We know exercise is good for us and that we should all do it. But whatif we have an injury? It turns out that more…
“What is your opinion about tennis elbow/knee braces and straps? I read an article where they recommend it pretty strongly. Do they really help or it is just “mental support”?”
His deadlift is square: No shifts to the side, no one hip higher than the other, no bulging spinal erectors on one side. So how would this yield (or contribute to) low back soreness on one side?
Scientists and/or companies claiming that “this is the one true answer” is your first sign that you should be sceptical of everything else that person or organization says. Science is rarely that certain, and it is never that certain before the science has had a chance to be vetted by other scientists.
If someone tells you they like coriander, you wouldn’t assume they only eat coriander. Coriander elevates salsas and guacamole to new heights that could never be achieved without it, but without the salsas and guacamole, it’s just a plant. Corrective exercise is the same way: Its presence elevates the training.
What I would like to see (and maybe I just missed it in the presentation of the data) is what this number changes to with higher FMS scores. What was the injury rate among athletes in the group with a history of injury and an FMS score of 15? of 16? If there is a significant drop there, then that makes for a very compelling case for a combination of:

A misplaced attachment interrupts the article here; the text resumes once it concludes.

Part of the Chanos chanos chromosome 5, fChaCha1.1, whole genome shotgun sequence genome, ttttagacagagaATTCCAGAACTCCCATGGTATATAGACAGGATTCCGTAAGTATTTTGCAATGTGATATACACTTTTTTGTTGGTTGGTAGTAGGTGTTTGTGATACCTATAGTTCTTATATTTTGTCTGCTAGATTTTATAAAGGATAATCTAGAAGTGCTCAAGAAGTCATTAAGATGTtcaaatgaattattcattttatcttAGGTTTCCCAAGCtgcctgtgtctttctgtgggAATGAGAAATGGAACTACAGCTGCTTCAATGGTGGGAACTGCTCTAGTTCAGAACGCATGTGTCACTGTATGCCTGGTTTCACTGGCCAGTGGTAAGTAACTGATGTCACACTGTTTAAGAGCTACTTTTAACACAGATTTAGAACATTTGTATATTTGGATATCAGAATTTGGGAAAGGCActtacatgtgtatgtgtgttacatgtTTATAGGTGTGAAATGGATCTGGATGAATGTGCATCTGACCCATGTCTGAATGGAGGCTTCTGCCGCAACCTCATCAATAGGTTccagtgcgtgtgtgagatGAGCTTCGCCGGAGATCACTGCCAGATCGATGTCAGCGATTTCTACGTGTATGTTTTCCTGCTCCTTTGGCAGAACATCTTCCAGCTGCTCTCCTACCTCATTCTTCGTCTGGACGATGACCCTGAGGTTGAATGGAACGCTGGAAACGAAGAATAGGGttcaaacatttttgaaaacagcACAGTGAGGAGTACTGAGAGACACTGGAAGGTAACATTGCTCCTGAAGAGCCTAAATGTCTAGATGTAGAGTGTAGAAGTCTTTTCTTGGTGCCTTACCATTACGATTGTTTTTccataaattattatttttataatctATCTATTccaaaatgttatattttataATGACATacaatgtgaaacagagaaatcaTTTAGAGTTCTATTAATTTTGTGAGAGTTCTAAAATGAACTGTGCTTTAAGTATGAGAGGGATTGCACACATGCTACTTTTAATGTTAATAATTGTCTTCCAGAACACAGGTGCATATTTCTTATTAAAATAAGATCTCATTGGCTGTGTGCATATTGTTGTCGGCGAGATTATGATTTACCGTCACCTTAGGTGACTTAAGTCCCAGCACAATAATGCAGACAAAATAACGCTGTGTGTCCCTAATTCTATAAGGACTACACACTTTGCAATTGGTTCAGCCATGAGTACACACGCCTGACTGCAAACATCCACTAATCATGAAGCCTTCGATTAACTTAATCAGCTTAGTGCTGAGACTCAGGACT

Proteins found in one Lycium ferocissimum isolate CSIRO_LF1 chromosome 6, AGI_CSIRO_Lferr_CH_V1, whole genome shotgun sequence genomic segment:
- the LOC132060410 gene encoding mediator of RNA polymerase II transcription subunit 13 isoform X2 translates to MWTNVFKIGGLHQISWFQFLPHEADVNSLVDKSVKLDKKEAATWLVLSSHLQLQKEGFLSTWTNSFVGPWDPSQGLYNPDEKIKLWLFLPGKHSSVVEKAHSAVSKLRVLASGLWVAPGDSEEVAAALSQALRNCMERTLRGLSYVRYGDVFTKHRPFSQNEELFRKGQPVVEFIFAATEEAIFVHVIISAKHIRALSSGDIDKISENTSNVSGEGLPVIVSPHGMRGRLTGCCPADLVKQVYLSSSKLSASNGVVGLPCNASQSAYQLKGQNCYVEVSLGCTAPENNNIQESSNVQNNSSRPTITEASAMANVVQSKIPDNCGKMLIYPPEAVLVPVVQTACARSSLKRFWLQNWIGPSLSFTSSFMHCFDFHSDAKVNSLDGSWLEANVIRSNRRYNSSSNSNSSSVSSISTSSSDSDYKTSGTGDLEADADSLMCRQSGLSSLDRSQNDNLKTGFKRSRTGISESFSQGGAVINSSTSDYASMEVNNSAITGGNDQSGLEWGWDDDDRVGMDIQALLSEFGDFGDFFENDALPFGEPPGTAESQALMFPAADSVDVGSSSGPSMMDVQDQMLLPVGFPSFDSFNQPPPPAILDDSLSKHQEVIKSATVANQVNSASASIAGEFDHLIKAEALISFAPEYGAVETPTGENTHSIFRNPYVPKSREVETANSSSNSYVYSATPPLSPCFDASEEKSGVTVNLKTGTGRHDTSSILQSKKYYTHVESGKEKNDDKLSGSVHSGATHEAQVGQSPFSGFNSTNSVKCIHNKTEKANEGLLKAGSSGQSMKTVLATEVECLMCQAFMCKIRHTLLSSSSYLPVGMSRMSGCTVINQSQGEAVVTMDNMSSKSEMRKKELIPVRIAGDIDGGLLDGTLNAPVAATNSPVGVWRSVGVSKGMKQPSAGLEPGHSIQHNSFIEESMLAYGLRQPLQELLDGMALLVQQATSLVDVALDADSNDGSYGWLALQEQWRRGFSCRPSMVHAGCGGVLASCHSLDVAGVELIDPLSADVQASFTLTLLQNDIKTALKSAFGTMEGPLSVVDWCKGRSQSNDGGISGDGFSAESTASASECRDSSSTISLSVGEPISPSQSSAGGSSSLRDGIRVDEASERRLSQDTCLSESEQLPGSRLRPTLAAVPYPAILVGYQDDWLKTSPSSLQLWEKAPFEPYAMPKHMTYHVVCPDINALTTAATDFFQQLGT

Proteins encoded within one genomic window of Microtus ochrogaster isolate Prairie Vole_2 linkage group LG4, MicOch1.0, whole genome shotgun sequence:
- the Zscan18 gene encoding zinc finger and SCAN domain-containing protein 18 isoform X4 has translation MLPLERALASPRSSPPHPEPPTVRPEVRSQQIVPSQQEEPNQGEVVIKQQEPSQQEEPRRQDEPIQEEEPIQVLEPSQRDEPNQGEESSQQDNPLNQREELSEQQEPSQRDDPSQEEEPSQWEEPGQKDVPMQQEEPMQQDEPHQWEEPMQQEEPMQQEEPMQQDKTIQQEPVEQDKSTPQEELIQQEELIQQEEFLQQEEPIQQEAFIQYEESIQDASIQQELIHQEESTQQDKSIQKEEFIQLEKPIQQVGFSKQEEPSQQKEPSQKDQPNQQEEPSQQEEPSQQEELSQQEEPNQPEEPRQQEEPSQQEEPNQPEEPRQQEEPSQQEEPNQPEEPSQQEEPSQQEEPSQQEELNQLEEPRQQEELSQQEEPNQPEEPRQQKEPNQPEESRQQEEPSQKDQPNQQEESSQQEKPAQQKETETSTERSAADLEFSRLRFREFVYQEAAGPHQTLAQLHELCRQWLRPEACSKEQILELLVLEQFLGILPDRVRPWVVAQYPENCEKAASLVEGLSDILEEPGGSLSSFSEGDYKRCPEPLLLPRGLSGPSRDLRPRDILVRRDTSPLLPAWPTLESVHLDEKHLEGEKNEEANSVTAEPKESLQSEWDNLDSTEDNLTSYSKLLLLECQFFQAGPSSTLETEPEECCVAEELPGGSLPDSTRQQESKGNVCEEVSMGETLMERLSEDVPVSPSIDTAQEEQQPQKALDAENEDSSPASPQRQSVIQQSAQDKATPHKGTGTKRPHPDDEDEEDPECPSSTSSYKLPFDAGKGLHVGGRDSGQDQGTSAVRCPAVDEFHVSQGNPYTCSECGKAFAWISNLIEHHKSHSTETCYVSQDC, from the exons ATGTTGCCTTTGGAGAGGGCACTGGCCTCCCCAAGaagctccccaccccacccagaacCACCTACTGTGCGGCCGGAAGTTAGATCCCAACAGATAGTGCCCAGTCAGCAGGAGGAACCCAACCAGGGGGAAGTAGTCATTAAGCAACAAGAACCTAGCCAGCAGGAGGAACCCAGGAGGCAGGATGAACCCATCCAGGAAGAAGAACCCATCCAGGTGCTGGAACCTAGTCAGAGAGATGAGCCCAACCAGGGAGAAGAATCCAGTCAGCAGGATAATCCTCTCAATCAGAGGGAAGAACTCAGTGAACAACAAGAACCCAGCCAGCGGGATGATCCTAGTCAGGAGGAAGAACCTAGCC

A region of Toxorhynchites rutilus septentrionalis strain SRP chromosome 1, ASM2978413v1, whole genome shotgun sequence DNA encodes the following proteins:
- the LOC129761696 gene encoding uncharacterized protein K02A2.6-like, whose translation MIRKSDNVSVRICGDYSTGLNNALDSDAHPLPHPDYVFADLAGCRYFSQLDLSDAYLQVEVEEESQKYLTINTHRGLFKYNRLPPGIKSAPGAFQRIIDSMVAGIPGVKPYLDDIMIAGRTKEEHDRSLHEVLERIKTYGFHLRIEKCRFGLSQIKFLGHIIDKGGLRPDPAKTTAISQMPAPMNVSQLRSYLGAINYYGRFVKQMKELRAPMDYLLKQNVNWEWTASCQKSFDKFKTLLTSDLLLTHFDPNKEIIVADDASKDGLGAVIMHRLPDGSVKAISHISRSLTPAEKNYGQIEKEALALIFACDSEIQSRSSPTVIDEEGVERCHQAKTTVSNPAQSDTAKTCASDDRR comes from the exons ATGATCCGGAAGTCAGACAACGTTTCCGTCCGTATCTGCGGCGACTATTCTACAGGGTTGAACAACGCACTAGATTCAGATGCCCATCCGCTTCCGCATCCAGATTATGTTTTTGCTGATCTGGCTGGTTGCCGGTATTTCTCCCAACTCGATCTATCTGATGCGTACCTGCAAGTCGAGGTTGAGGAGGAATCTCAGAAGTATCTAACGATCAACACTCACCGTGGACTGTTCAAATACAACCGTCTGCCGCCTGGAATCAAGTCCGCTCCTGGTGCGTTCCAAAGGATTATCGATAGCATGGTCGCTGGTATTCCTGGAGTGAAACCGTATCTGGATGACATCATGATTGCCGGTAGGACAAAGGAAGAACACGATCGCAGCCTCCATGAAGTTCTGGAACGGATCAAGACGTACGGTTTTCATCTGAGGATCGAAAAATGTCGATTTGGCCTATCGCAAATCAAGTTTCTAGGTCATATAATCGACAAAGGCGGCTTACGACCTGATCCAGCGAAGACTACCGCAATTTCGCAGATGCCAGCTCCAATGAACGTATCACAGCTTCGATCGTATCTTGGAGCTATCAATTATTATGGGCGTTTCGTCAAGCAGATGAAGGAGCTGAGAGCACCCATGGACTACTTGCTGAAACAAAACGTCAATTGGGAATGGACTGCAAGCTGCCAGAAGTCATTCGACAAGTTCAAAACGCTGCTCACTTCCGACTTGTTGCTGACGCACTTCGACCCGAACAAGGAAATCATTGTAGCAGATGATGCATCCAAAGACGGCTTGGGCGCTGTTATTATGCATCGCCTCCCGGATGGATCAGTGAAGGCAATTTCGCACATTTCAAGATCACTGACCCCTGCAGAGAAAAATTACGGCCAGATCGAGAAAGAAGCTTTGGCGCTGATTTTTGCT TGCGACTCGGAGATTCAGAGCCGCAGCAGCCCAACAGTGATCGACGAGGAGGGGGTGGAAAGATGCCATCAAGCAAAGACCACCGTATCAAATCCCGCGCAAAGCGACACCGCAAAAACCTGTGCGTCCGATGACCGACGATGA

What about those of you who can’t answer yes to one or more of those three important questions? For you, there’s clearly something missing. “I do it”, “it isn’t hurting me”, and “it’s helping me reach my goals” shouldn’t be too much to ask of your exercise regime.
If you’re watching the videos, you’ll notice a theme: These people all work at it. And they don’t mind working at it, because the joy they get from their sport is more than worth it.
“We performed a database review of pelvic and hip radiographs obtained from 157 young (mean age 32 years; range, 18-50 years) patients presenting with hip-related complaints to primary care and orthopaedic clinics…At least one finding of FAI was found in 135 of the 155 patients (87%)”
If you can’t bend over to the point where your back is almost parallel with the floor while keeping the dowel touching those 3 points, then that’s a problem. Because really what it means is that when you bend over doing normal daily activities, you’re probably bending in your low back. And for many people, doing that hundreds or thousands of time (365 days per year – how many times a day and how many years – it multiplies up!) is a big problem for their back.